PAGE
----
The Workers Are Coming
Why the labor shortage will start to ease
These past few weeks I’ve seen workers start to re-engage within the workforce. I’ve noticed there aren’t as many for hire signs everywhere I looked. The hours businesses are open started to return back to normal hours. They no longer have the random signs that they’re closed today due to staffing shortages.
I had more people contact me in December to see if I was looking to hire than I had in the past two years combined. That seemed awfully odd as I have nothing posted anywhere that we were looking to hire.
After talking to a handful of small and medium sized business owners they indicated that they were seeing some movement in the filling of jobs. People weren’t breaking down the doors, it was more like a small trickle. But some positive movement!
Their assessment was similar to mine in that some were waiting until after the holidays were over to get back to working. Traditionally a harder time of year for people as much of the country gets into winter and the bills from Christmas spending come due.
With the stimulus ending and heading into the holiday season the personal savings rate continues to spiral downwards. It has hit its lowest level since December of 2017.
All the savings that was accumulated over the pandemic has been spent. Poof! It’s all gone! Or the best way to view that, is it was put back into the economy in some way. Hence the reason the stock market and companies earnings are doing so well.
The effects of the dwindling savings rate has boosted consumer spending. The Personal Consumption Expenditures (PCE price index), reflects changes in the prices of goods and services purchased by consumers in the United States.
It’s evident by the consumer spending data that we’re making up for all that lost time during the pandemic. The gap has widened between incomes and spending. Income has gotten back on trend while spending has accelerated versus prior to the pandemic.
People still love to buy things. Sam Ro noted the following last week in his TKer newsletter about the holiday sales data.
🛍 Holiday sales jump: Spending from Nov. 1 to Dec. 24 rose 8.5% from a year ago, according to Mastercard SpendingPulse. From the AP: “Holiday sales were up 10.7% compared with the pre-pandemic 2019 holiday period. By category, clothing rose 47%, jewelry 32%, electronics 16%. Online sales were up 11% from a year ago and 61% from 2019. Department stores registered a 21% increase over 2020.”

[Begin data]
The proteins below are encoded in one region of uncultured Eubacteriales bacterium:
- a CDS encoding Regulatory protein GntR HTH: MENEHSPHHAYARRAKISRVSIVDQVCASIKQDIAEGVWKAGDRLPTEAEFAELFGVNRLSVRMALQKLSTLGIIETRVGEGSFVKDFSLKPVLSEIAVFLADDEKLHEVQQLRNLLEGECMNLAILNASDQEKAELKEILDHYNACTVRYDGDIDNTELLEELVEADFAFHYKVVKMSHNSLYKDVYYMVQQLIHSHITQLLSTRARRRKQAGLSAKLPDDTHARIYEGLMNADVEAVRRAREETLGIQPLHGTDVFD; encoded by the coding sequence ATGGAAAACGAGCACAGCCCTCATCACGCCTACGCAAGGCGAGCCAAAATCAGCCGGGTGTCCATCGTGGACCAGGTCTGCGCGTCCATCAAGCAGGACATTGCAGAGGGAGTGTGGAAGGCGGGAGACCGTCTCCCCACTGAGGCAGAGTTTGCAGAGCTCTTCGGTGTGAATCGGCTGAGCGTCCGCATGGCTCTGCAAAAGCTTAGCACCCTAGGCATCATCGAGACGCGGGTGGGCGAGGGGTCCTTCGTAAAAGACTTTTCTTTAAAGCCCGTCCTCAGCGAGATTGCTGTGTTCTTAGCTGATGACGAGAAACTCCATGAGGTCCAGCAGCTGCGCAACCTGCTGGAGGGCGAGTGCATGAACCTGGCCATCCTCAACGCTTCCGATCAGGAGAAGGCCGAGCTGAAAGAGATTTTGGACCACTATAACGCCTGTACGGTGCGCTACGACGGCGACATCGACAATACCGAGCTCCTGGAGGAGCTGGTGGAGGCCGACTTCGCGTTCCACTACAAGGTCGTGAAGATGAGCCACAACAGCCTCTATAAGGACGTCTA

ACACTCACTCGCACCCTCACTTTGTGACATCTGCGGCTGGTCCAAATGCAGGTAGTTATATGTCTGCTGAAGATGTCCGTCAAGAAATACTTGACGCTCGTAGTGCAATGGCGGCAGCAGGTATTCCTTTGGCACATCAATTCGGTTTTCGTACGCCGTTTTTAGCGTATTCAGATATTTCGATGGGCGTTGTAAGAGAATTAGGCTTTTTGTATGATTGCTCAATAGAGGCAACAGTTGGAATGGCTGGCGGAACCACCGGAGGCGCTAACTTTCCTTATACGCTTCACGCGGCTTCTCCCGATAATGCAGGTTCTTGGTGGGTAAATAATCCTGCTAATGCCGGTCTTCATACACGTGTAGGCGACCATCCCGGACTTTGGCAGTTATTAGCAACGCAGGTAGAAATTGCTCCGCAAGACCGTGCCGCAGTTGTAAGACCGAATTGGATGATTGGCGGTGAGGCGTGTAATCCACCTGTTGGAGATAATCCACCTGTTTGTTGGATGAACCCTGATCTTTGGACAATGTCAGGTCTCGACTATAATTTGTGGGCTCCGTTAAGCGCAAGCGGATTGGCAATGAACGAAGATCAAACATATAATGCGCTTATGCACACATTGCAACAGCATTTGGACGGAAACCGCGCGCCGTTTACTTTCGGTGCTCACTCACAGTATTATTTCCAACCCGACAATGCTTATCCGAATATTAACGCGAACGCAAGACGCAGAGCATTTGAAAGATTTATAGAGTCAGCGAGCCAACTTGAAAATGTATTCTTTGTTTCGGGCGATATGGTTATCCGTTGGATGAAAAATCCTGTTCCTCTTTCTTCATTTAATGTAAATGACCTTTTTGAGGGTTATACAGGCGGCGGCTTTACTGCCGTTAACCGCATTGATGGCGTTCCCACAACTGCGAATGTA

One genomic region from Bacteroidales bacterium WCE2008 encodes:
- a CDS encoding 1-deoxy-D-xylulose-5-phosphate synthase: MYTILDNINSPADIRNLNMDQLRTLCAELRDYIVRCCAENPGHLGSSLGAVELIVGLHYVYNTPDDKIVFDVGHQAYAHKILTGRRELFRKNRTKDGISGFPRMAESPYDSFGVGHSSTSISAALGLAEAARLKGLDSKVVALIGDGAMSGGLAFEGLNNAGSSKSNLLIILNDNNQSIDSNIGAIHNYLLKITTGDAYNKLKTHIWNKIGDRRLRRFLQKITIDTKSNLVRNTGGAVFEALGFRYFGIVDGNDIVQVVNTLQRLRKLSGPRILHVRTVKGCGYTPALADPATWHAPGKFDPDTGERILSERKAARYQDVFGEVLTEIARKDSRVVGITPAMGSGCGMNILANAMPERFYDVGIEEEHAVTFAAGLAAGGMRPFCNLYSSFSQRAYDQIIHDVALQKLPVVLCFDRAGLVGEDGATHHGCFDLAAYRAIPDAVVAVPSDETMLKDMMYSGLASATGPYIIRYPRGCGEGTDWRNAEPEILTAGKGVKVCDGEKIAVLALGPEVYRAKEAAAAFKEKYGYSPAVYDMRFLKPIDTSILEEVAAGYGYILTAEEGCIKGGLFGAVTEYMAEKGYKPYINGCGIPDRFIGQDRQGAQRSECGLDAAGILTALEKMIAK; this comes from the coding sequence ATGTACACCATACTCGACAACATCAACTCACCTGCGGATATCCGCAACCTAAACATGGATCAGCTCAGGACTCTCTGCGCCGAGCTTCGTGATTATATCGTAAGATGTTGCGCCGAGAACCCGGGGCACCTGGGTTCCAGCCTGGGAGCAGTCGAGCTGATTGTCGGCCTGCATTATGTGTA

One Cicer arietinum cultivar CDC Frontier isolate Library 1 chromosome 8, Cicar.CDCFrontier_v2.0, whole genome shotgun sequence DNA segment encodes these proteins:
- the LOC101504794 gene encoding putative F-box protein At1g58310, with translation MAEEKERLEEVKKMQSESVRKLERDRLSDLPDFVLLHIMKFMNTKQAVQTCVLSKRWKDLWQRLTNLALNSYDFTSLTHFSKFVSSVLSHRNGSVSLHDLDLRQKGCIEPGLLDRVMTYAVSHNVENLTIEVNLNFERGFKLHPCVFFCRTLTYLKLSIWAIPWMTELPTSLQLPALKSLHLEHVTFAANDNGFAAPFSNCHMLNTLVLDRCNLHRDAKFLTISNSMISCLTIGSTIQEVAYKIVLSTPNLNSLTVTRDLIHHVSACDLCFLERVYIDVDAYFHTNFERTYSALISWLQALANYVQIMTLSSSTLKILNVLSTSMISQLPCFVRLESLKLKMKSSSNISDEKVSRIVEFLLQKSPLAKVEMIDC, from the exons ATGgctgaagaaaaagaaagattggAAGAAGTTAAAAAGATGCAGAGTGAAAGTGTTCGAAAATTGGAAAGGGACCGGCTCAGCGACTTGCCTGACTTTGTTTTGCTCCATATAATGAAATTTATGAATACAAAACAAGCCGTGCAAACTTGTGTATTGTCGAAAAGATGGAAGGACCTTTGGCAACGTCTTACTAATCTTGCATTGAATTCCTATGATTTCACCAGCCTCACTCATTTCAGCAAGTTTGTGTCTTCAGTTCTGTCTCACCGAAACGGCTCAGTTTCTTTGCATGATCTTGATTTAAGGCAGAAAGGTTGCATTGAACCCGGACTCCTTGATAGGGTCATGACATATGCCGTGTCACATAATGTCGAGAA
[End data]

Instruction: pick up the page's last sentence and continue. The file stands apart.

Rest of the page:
We’re clearly seeing unsustainable levels of consumer spending. It will eventually stabilize. Everyone has been buying anything and everything, taking trips, going to concerts, traveling to see family/friends etc. Can you blame us after all we’ve dealt with?
The case for getting people back to work has been debated about for most of 2021. There were theories why there was such a shortage and everyone was looking for an answer. Then they could have the quick fix. Nobody has any patience. They want everything immediately.
Truth is there wasn’t a quick fix. We’re going to start seeing workers fill more jobs. This will start showing up in the data in the month ahead. The spending versus income data is a clear indicator of the tail that follows this and how things are brought back in line to a normalizing of trends. Savings and stimulus spurred spending. With the ending of the stimuluses to help spur spending, that now has to be replaced by incomes.
We’ve seen the free market over time heal. It’s adjusted and adapted just as you and I have had to adapt and adjust over the past two years. The worker shortage was another bump in the road that the pandemic caused, which will soon be in the rear view mirror just like so much else.
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